We’ve gone over the basics of CAN and looked into how CAN databases work. Now we will look at a few protocols that are commonly used over CAN.
In the last article we looked at CAN databases, where each bit of a message is mapped to a specific meaning. For example, bit 1 of a CAN message with ID 0×400 might represent whether the engine is currently running or not.
However, for more complex communications we need to use protocols. These can map many meanings to a single CAN ID by agreeing on a structure for sending and receiving data.
Next time you’re in the drivers seat, look around your left knee. You’ll find a connector like the one above. This is the OBD-II connector.
The OBD-II protocol is not CAN specific, and can be implemented over UART and PWM channels as well as CAN. OBD-II became present in cars when the California Air Resources Board demanded a diagnostic protocol for all vehicles sold in California in 1991. Since it’s always done over CAN in newer vehicles, this connector gives you access to at least one vehicle CAN bus.
OBD-II is used for reading vehicle parameters and reading fault codes. By using the various OBD-II modes, you can read parameter IDs (PIDs) containing information about the state of the vehicle. Wikipedia has a great article on the OBD-II modes and PIDs.
There’s a wealth of information out there about OBD-II, and you can buy a tool for under 20 bucks to read fault codes and clear the pesky check engine light in your car. Instead of going into detail about OBD-II, lets talk about its big brother.
Unified Diagnostic Services
While many car enthusiasts are familiar with OBD-II, many haven’t heard of Unified Diagnostic Services (UDS). This is unfortunate, since OBD-II is just a subset of UDS. While OBD-II only allows a limited set of services, UDS is the diagnostic protocol that manufacturers and technicians use. It provides all the services needed for diagnostics, calibration, and flashing firmware.
UDS has various services, such as ReadDataByIdentifier and TransferData, which are identified with a one byte Service ID (SID). The first 0x0F SIDs are reserved for OBD-II. The rest are defined either by standards, or by the manufacturer. Here’s a list of the standard UDS services, and their hex identifiers.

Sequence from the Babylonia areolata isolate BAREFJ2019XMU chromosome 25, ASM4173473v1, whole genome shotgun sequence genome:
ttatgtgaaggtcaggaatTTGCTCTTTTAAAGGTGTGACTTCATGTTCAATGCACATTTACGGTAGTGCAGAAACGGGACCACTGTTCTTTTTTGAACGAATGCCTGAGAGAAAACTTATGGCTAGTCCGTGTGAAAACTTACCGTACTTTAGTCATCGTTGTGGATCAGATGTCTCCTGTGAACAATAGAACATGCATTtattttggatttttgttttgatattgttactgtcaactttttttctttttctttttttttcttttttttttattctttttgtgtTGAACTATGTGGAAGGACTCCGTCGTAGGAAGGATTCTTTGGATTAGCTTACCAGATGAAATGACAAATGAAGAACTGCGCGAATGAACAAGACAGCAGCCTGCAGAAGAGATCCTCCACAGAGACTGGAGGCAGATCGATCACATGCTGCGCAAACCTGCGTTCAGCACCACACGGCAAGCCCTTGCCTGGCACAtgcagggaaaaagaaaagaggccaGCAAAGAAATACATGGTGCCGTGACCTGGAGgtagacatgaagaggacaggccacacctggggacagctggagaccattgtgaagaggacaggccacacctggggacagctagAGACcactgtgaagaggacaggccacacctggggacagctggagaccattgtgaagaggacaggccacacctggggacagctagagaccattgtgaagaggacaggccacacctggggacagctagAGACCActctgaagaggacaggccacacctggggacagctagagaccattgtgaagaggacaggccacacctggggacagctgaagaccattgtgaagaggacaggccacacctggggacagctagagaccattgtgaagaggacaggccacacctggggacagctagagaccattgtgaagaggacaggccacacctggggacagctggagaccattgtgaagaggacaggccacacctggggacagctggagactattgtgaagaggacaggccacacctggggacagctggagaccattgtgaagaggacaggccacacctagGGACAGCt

- DiagnosticSessionControl – 10 hex
- ECUReset – 11 hex
- SecurityAccess – 27 hex
- CommunicationControl – 28 hex
- TesterPresent – 3E hex
- AccessTimingParameter – 83 hex
- SecuredDataTransmission – 84 hex
- ControlDTCSetting – 85 hex
- ResponseOnEvent – 86 hex
- LinkControl – 87 hex
- ReadDataByIdentifier – 22 hex
- ReadMemoryByAddress – 23 hex
- ReadScalingDataByIdentifier – 24 hex
- ReadDataByPeriodicIdentifier – 2A hex
- DynamicallyDefineDataIdentifier – 2C hex
- WriteDataByIdentifier – 2E hex
- WriteMemoryByAddress – 3D hex
- ClearDiagnosticInformation – 14 hex
- ReadDTCInformation – 19 hex
- InputOutputControlByIdentifier – 2F hex
- RoutineControl – 31 hex
- RequestDownload – 34 hex
- RequestUpload – 35 hex
- TransferData – 36 hex
- RequestTransferExit – 37 hex
UDS uses a frame structure to send data to controllers. Single Frames (SF) are for short messages, where all the data can fit into six bytes. If the data is longer, a FirstFrame (FF) is sent to start the transaction, then Consecutive Frames (CF) are sent with data. Here’s a layout of how the frames are structured.
OBD-II only uses the first frame structure, but the others are useful for longer data such as a firmware download.
To get into how all the services work, you’ll need a copy of ISO 14229. Unfortunately, it’ll cost you about $250 USD just for the PDF. Tools that can talk UDS are very expensive. However, with this basic knowledge you can get a grasp of what’s happening on the bus.
While UDS is a closed protocol, researchers at Ford have been working on creating an open platform for interfacing with vehicles. The result is the OpenXC Platform. OpenXC provides a protocol to read data from Ford vehicles over CAN.
To use it, you’ll need a vehicle interface. A chipKIT can be used with Ford’s open source firmware. Alternatively, you can buy a prebuilt solution from CrossChasm. Once the vehicle interface is up and running, you can access data from the Android and Python APIs. We’ve featured a few OpenXC hacks on Hackaday in the past.
It’s great to see an automotive manufacturer embracing open source, and hopefully Ford continues to work on the platform. That being said, the OpenXC protocol is read only, and limited to a fairly small set of messages.
Now that we’ve heard all about protocols, it’s time to get into building CAN hardware. Next week we’ll look at what hardware you need to start using CAN in your own projects.